I switched to Simple Translate last year (from "To Google Translate"), and have been quite happy with it. But, I think Web translate does an equally good job.
Ooh, the fact that you can select multiple providers is very useful!
I like the blue gradient on the UI. More programs should incorporate gradients back into their UIs. It’s time for this ugly and boring flat trend to end.
I know, right? :)
I’m now using gradients in all new things I build.
It makes boring things looks cool again :D.
Makes UI look unnecessarily cluttered, not pleasing to the eye and overall like poop.
Whoa, is that my addon? Thank you Ashwin for the nice review :).
It’s not every day I see one of my addons getting this kind of attention on my favorite RSS channel (also congrats to the new page design!).
If anyone’s interested in little back story:
Originally I’ve build this addon primarily for Thunderbird 78 – because there were no compatible translators (and sometimes I get “support related” email in foreign language).
It took me only 7 days to build the first version 2.0 :D. I work every day so that’s normal 7 days, aka one week :). That was kind of big personal achievement since in software world, things are usually super slow and sometimes you work for weeks on just a one complex feature!
Anyway, thanks to the new WebExtension API, addons are now super compatible across different products, so I was able to release Firefox version with zero* effort and Chrome version with small effort. As a Firefox user I was using the “To Google Translate” before (which was ok) but now I’m happy user of my own translator :).
So, that’s it from me. Thanks again Ashwin for the attention! You’ve made my day!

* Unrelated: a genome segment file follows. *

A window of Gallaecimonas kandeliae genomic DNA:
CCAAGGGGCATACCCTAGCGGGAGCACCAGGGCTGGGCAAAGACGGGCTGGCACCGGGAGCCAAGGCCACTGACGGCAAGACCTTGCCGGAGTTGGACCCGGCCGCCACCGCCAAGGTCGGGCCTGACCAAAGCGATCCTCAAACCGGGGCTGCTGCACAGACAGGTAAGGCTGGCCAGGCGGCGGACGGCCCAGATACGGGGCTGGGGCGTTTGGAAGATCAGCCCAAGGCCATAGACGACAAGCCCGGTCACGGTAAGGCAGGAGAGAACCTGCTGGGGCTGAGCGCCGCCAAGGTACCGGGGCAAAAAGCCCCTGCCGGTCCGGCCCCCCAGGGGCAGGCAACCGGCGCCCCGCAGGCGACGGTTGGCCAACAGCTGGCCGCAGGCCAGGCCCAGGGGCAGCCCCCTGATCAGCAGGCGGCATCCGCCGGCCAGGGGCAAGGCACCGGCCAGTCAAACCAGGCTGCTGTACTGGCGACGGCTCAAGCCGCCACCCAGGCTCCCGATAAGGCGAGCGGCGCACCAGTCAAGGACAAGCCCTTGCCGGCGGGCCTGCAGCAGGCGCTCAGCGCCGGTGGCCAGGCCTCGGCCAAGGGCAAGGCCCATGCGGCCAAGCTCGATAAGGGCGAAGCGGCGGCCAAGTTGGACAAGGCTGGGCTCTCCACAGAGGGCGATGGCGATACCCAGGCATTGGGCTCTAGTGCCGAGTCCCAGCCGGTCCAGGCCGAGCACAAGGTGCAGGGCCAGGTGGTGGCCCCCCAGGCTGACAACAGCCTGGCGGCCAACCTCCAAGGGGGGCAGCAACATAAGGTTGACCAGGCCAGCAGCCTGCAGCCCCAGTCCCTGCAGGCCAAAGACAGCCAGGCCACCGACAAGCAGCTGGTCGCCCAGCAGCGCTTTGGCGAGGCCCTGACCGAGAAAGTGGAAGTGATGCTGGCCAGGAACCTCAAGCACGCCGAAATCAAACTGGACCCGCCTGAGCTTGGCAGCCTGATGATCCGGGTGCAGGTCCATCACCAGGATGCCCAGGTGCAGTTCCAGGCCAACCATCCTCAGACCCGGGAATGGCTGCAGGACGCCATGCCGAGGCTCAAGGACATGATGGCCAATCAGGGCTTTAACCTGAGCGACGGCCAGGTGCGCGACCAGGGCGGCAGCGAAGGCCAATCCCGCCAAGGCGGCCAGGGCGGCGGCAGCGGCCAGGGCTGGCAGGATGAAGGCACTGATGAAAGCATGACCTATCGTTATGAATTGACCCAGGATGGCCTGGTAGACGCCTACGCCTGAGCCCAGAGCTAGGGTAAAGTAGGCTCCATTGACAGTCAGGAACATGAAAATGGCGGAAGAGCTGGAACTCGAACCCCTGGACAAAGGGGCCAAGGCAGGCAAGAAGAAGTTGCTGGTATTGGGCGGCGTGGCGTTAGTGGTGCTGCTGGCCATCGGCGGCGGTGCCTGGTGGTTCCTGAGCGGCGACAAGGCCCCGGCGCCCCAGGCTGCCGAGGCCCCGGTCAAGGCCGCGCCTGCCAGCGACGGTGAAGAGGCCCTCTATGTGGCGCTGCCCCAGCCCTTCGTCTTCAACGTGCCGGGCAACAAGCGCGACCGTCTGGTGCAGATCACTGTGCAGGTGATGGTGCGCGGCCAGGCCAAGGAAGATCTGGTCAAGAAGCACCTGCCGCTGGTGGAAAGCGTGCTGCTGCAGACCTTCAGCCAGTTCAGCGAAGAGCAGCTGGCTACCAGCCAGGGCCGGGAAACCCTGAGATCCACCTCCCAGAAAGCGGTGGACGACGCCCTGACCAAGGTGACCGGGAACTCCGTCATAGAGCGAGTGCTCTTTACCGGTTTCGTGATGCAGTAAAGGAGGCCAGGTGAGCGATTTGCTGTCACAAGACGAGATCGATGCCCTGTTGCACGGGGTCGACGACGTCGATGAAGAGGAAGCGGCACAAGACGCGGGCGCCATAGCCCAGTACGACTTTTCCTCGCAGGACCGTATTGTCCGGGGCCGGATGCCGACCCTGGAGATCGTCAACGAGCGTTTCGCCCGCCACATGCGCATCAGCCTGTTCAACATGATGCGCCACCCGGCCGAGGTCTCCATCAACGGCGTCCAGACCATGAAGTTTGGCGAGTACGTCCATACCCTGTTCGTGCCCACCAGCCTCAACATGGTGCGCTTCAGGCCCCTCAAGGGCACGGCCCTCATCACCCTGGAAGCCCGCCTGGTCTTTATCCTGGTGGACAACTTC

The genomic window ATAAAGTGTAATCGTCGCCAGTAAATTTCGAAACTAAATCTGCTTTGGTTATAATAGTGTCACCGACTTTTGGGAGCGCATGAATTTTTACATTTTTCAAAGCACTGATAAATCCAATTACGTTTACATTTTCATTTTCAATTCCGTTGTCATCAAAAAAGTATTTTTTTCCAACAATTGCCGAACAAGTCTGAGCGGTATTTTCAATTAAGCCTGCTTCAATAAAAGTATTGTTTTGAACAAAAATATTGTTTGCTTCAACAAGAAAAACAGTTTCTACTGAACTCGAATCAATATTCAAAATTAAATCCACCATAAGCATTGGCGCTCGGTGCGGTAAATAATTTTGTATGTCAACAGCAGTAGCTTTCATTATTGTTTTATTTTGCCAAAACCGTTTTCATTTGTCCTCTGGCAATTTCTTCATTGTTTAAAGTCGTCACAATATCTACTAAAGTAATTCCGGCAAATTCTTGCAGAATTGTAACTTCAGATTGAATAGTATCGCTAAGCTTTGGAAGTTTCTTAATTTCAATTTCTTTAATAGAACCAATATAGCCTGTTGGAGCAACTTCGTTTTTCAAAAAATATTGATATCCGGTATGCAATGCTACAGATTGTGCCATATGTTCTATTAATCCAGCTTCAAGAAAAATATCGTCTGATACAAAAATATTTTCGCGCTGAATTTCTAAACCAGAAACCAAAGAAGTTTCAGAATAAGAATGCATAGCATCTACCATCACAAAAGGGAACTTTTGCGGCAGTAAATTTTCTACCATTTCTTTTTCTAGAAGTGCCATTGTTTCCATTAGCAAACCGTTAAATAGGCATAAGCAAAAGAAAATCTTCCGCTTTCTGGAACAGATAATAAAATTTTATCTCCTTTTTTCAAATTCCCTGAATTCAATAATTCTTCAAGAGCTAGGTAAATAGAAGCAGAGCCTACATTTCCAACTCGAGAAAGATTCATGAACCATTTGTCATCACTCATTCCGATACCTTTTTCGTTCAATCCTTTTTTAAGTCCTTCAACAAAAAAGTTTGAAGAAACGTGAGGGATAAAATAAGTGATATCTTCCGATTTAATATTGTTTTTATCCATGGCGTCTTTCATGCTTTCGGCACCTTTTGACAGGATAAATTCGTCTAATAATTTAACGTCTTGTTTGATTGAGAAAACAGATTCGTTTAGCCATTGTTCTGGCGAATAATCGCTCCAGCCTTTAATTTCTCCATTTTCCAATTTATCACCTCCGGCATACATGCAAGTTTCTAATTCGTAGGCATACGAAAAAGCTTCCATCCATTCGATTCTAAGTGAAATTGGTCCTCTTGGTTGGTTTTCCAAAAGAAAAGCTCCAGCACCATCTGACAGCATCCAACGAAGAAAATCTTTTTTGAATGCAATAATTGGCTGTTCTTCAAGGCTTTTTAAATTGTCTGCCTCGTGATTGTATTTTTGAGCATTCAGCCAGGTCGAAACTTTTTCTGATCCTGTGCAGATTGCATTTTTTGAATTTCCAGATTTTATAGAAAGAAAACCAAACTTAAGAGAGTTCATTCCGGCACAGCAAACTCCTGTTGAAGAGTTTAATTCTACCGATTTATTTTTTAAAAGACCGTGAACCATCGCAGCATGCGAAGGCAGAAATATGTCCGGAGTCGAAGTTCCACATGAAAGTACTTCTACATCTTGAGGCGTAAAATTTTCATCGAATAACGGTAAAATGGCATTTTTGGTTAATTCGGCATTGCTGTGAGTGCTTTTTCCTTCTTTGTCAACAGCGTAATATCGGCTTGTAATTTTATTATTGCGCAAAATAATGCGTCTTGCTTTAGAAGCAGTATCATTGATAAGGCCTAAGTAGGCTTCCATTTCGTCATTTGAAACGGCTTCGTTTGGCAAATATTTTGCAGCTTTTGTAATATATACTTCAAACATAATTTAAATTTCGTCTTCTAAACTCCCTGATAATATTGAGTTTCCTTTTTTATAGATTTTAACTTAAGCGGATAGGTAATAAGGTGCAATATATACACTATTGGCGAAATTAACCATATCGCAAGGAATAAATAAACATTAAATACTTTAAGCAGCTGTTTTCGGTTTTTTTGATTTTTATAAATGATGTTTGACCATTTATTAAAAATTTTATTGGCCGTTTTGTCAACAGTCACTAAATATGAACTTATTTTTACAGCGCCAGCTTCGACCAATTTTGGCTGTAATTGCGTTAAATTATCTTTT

Getting positive feedback for the work I do is the reason I do these things :)
I am pleased that the developers of this extension have reviewed it here.
I’ve been a longtime Thunderbird user, and I like the email client’s “e-mail multi-account management and RSS subscriptions” and use it more often than a browser.
However, Thunderbird no longer supports Legacy Add-ons, which made it impossible for Thunderbird alone to reading messages and feeds in other languages, which was very annoying.
With the advent of this extension (first version 2.0), it is no longer necessary to reopen it in a browser etc, which is very helpful. Above all, I am happy to be able to select the translation engine at will.
Thanks to you, the missing pieces (translation function) in Thunderbird have been filled.
I would like to express our deep gratitude.
just as a blurp regarding translation, I recently noticed that Deepl has added Bulgarian, Czech, Danish, Estonian, Finnish, Greek, Hungarian, Latvian, Lithuanian, Romanian, Slovak, Slovenian and Swedish to their services
> I switched to Simple Translate last year (from “To Google Translate”), and have been quite happy with it. But, I think Web translate does an equally good job.
The same goes for me.
In my browser (Firefox), I hide “Web Translate” in the toolbar and use this extension in the contextual menu. And I have “Simple Translate (by sienori)” set in the toolbar. I have also placed “To Google Translate” in the contextual menu for translation of all pages.